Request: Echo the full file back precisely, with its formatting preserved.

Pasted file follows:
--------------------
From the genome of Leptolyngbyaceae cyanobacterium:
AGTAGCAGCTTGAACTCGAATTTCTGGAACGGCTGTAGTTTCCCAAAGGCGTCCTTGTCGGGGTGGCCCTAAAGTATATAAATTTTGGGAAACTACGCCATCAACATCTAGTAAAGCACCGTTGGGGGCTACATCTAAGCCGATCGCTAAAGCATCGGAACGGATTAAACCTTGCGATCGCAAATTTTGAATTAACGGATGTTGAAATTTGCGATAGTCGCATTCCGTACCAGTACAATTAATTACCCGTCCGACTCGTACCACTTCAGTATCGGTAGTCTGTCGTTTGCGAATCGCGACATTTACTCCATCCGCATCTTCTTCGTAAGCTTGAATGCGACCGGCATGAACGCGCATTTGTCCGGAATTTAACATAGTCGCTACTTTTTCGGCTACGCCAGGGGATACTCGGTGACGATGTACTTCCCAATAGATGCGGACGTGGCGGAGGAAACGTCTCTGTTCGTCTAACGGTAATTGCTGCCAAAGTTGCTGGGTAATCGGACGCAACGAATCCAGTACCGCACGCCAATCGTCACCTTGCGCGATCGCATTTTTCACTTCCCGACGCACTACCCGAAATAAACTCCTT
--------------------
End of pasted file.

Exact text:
From the genome of Leptolyngbyaceae cyanobacterium:
AGTAGCAGCTTGAACTCGAATTTCTGGAACGGCTGTAGTTTCCCAAAGGCGTCCTTGTCGGGGTGGCCCTAAAGTATATAAATTTTGGGAAACTACGCCATCAACATCTAGTAAAGCACCGTTGGGGGCTACATCTAAGCCGATCGCTAAAGCATCGGAACGGATTAAACCTTGCGATCGCAAATTTTGAATTAACGGATGTTGAAATTTGCGATAGTCGCATTCCGTACCAGTACAATTAATTACCCGTCCGACTCGTACCACTTCAGTATCGGTAGTCTGTCGTTTGCGAATCGCGACATTTACTCCATCCGCATCTTCTTCGTAAGCTTGAATGCGACCGGCATGAACGCGCATTTGTCCGGAATTTAACATAGTCGCTACTTTTTCGGCTACGCCAGGGGATACTCGGTGACGATGTACTTCCCAATAGATGCGGACGTGGCGGAGGAAACGTCTCTGTTCGTCTAACGGTAATTGCTGCCAAAGTTGCTGGGTAATCGGACGCAACGAATCCAGTACCGCACGCCAATCGTCACCTTGCGCGATCGCATTTTTCACTTCCCGACGCACTACCCGAAATAAACTCCTT